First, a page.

Mrs. G., aged thirty-five, married ten years, with one child aged nine, sought a psychiatric consultation. This was in protest to the repeated diagnosis she had received from a half-dozen different allergists to the effect that her chronic asthma, lasting from November through April, of ten years duration, was largely psychological. The pertinent history obtained was that the excitement of her wedding had been followed within two days by the long-expected death of her bedridden mother. The mother had left no will but, as a wedding present for her daughter, had extracted from the father a solemn sworn promise that, when she died, he would dispose of the farm, give the daughter half of the proceeds, and then, if he wished, he could retire on his half.
After the funeral the father told her that his promise to the mother was meaningless and that she would receive only half the yearly income until he died, when she would inherit everything. She and her husband angrily took their departure to live in another section of the country. Within two months the couple became reconciled to the father's actions and initiated a friendly correspondence in late October. The father replied, and his first letter found her in bed with a severe cold. Her recovery was slow, and this was attributed to a pulmonary reaction to atmospheric impurities resulting from the mining industry in that town. Asthma developed as a complication, but with the advent of warm weather this vanished. In June they moved to the San Fernando Valley, but in November, presumably because of the smog, she again developed asthma, which persisted until May. In June they moved to San Francisco, but the following November the asthma reappeared and persisted until May. Further moves were unavailing. Wherever they went, the asthma redeveloped in November and ended in May.
Inquiry about the father disclosed that he had continued farming but in a peculiar part- time fashion. He planted the crops, cultivated them, and harvested them. This done, he turned the entire management over to an employee and spent the winter in a
somewhat distant city in ease and comfort. With the advent of spring, he returned to the farm and worked hard until the last harvest was completed. Immediate inquiry about the frequency of her father's letters disclosed that in the summer he was always too busy to write and that he reserved his weekly letter-writing for the leisure of his winter life. The patient failed to recognize any possible connection between her asthma and her father's weekly letters.
She was asked if she were willing to have the writer prove definitely that her asthma was either psychogenic or organic. She emphatically replied that, in either case, she would be tremendously relieved, but added that it was unquestionably organic since it had begun with a cold, had been aggravated by the atmospheric impurities of the mining town, and only occurred during cold weather. Furthermore it always disappeared with the advent of warm weather. Also, it had to be organic, since in ten years she had never had a single attack in the summer, and she was the same person psychologically in both cold and warm weather. She was told that hypnosis would be useful as a diagnostic aid, and she consented readily to be hypnotized.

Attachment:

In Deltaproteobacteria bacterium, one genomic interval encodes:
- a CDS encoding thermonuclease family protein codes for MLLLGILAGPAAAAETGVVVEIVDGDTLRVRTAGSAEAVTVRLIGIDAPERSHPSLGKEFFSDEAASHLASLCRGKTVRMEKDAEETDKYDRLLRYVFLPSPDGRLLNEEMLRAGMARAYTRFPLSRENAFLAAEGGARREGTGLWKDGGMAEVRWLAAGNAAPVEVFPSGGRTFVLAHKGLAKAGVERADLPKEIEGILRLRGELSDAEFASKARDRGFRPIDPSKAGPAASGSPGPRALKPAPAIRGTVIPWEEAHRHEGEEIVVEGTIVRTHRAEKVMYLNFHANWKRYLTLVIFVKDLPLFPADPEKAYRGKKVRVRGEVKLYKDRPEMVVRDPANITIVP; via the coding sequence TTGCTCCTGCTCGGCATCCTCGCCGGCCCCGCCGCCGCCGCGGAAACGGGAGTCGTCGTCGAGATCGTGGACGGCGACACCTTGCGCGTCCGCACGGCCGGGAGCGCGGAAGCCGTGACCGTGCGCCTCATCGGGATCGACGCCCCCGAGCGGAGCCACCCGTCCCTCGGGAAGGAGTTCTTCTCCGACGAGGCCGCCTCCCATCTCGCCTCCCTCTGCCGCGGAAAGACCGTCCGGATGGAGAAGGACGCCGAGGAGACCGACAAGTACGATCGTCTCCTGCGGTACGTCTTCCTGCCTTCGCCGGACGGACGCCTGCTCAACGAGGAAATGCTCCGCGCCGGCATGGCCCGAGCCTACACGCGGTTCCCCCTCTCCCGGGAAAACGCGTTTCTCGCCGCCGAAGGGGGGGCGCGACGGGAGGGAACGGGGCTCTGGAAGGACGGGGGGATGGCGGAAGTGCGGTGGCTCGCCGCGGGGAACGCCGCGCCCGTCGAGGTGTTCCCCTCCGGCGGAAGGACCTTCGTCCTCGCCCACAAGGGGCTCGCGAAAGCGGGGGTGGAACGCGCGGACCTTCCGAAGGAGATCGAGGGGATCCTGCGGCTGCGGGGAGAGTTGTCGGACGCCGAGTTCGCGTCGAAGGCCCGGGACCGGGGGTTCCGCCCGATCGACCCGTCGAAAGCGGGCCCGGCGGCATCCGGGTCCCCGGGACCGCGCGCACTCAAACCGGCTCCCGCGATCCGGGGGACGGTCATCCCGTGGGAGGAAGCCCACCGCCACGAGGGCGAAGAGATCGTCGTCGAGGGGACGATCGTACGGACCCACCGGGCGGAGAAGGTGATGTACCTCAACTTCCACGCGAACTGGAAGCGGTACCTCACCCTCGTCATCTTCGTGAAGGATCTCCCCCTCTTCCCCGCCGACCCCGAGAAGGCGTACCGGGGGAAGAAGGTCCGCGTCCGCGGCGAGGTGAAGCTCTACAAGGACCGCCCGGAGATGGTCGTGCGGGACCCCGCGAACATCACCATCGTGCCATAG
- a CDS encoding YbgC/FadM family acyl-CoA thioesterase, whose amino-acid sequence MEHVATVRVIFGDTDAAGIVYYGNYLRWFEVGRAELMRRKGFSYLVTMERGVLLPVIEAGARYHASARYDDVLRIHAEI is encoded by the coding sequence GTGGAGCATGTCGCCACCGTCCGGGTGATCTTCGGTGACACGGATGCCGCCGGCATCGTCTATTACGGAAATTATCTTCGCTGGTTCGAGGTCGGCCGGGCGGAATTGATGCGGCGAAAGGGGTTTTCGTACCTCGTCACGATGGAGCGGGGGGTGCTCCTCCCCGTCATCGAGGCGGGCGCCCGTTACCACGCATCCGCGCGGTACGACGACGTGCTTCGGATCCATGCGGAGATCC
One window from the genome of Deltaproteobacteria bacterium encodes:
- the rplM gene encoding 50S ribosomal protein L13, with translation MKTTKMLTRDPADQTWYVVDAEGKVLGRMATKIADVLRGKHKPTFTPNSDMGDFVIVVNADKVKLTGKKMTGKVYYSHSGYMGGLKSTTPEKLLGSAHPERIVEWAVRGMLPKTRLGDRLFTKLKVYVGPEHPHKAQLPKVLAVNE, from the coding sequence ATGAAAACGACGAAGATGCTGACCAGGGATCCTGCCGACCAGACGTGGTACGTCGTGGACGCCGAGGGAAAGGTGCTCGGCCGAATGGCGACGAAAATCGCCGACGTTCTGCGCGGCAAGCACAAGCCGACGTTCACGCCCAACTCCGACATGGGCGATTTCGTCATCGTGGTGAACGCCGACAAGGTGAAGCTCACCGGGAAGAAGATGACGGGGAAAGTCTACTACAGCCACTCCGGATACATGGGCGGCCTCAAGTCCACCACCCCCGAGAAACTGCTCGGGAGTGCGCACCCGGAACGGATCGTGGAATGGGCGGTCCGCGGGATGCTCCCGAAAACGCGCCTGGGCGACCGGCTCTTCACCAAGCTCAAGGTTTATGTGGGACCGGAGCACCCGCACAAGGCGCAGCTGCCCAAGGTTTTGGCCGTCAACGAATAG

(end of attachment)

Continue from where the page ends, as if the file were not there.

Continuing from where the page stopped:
She proved to be an excellent subject, developing a deep trance easily.
[…]upon awakening she began to verbalize freely and comprehendingly. Her recollections may be summarized as follows: Her mother had long been bedridden because of paralysis, cardiac disease, and accompanying respiratory distress. Her father had never treated her mother or her very kindly, and he was tremendously guilt-ridden. Shortly before her first attack of asthma, she had received a letter from a friend, hinting strongly about her father's undue interest in a woman known to be promiscuous. Her asthmatic attack followed her father's first letter. Thereafter she dreaded from week to week his next letter, but felt duty-bound to answer each letter. His return to the farm each spring gave her a sense of relief because she knew he would be too busy to engage in undesirable activities or to write to her.
When she had completed her summation, she was asked what she intended to do. Her reply was that she would think matters over thoroughly and decide on a course of action. Subsequent reports disclosed that she had visited her father, discussed the situation with him, engaged a lawyer, and intimidated her father into executing legal instruments ensuring her control over and eventual ownership of her share of the farm, and giving him his freedom to do as he wished with his share. Since then the father has handled her property well, but he has been slowly dissipating his share.
He still writes regularly each winter, but the patient has had no further asthmatic attacks.
Taken from Milton H. Erickson & Ernest L. Rossi, Hypnotherapy, an exploratory casebook; p. 212, Irvington Publishers Inc., New York